He is fresh from announcing a third emergency package for dairy farmers, which he said could include new financial assistance.

However, given EU budget constraints, any money for farmers will be competing with money the EU will need to set aside to deal with the refugee crisis.

"It would be an EU-wide response which would include the acceleration of financial assistance," Mr Hogan said of the new dairy market measures.

"But I have to have discussions with the budget commissioner about these matters, and whatever assistance we get will have conditions attached to ensure that we stabilise milk production and bring about the necessary balance in the demand and supplies in that particular commodity, in order to help increase prices to farmers in 2017," Mr Hogan said.

Denmark and the Netherlands will be a key support for Ireland, as both are in favour of seeking increases in dairy production, while France is leading a bloc of countries that is looking for EU controls on production, in order to stabilise milk prices.

France has stated there are around 15 countries that support the position, including Italy and Spain.

Mr Hogan said the EU would be concentrating on assisting smaller milk producers to compensate them for the "major loss of income they have suffered since this crisis began two years ago".

There have been several emergency measures put in place for the dairy sector since last year, including the lion's share of last September's €500m financial package, and a more than tripling (from 109,000 to 350,000 tonnes) of the limit for public intervention to shore up skimmed milk powder prices.

Legislation tabled to resolve turf wars

New legislation is being drafted to de-designate some of the bogs at the centre of the long-running turf-cutting controversy.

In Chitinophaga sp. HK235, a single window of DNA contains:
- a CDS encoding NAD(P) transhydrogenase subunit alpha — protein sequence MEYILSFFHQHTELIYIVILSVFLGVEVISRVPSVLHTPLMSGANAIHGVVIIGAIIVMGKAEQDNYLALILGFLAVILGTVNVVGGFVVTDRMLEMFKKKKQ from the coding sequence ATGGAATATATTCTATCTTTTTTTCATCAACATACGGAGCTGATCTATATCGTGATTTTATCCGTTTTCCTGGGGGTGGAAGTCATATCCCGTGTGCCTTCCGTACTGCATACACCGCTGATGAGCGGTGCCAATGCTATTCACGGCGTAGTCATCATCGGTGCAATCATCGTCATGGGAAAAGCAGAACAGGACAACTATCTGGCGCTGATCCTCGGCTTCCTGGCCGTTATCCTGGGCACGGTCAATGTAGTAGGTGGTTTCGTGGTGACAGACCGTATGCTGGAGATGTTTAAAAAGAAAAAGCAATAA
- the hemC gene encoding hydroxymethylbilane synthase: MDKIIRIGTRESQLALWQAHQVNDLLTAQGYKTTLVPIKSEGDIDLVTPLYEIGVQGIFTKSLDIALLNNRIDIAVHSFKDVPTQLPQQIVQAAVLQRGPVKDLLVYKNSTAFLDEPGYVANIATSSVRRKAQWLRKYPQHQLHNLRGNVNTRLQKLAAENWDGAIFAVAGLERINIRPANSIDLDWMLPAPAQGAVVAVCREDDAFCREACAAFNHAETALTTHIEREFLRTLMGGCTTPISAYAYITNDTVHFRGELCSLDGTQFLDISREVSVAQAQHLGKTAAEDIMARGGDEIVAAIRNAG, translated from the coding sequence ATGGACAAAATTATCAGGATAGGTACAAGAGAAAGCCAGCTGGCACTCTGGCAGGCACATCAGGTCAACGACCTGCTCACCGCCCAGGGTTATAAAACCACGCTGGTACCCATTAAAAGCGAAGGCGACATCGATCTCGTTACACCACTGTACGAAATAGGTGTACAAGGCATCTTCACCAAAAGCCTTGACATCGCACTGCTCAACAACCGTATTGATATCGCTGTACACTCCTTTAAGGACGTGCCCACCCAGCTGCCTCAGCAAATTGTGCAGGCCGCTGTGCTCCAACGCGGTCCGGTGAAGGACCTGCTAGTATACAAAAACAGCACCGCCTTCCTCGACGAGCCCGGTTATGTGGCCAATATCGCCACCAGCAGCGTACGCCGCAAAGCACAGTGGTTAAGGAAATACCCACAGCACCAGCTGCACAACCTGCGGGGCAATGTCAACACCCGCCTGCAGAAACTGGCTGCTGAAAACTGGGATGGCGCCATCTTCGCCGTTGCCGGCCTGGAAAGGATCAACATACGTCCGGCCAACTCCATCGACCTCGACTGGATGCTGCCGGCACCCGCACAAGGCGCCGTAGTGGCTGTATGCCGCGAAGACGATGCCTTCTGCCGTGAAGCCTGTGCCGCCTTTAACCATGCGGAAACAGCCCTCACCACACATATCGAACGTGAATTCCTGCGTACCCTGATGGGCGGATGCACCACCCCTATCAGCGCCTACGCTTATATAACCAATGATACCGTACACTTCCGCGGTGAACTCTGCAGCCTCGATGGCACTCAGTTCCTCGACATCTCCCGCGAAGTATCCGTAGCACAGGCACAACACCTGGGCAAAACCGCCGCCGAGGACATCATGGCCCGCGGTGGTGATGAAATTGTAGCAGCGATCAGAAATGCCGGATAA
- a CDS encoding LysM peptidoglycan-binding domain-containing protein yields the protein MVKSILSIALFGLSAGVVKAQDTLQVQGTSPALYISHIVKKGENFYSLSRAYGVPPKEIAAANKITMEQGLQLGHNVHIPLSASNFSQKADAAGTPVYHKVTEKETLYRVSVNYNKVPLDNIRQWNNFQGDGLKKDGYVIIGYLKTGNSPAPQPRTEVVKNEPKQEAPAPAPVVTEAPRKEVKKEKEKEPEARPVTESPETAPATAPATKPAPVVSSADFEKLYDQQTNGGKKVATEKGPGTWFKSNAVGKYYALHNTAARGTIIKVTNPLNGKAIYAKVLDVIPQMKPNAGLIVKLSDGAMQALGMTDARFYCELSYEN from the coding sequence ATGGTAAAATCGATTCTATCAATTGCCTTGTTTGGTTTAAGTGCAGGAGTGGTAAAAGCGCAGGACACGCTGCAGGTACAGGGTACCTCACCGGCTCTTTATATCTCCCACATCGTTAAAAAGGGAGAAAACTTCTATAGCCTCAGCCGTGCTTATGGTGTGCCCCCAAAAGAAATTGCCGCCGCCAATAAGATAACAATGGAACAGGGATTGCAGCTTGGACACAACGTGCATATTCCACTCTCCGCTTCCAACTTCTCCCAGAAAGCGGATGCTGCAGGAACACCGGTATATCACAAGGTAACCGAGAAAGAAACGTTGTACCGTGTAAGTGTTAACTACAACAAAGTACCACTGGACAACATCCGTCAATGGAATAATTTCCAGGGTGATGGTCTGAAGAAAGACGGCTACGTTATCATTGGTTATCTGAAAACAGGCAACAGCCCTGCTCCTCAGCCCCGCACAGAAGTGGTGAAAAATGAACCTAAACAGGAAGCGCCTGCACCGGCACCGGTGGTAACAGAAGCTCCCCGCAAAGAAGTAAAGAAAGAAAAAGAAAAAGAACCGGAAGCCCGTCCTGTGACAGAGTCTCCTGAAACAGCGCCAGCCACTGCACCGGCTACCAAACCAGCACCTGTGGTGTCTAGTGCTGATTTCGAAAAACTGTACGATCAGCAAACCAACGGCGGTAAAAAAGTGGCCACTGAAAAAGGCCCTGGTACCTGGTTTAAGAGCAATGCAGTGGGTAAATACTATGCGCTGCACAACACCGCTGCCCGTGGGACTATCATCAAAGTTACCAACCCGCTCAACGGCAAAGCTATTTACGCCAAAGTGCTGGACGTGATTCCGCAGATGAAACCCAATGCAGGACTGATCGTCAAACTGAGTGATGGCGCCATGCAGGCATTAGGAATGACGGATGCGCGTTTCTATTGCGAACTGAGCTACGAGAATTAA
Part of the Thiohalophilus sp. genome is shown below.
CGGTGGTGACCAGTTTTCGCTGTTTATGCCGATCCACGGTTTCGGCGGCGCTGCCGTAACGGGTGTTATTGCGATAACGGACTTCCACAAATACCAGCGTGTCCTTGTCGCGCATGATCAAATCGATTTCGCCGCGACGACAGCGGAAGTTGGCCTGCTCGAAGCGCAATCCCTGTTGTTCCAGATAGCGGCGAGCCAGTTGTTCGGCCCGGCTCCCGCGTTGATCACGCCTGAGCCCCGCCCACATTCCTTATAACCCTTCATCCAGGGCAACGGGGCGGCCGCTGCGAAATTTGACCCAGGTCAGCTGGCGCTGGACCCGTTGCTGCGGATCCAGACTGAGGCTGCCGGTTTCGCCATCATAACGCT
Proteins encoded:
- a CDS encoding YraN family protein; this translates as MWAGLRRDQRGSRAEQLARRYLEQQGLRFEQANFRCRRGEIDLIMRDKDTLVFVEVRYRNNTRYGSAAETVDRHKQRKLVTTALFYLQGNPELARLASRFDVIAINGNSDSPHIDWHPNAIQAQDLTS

After pressure from a number of TDs, a deadline of 100 days for moving to de-designate 46 National Heritage Areas (NHAs) was written into the Programme for Government.

Independent TD Michael Fitzmaurice welcomed the move towards resolving the turf controversy.

"Bear in mind this is just one piece of a jigsaw in solving the issues, there is a few also to take the place of the 35 NHAs that are still designated. We are still working on trying to resolve the Special Areas of Conservation problem," he said.

Arts Minister Heather Humphreys said a bill would be drafted to de-designate 39 raised bogs and partly de-designate seven raised bogs. It will be brought before the Oireachtas Rural Affairs committee for scrutiny. Ms Humphreys said it would result in the phasing out of turf cutting on certain existing NHAs by January 1, 2017 in addition to the partial or complete de-designation of certain NHAs.

"There will be around 2,500 fewer actively cut turf plots in the reconfigured network. This legislation is an important step forward in terms of securing a long-term resolution for turf cutters," she said. "It is my hope that de-designating these bogs will help with the relocation process, which is an important piece of the overall resolution for turf cutters."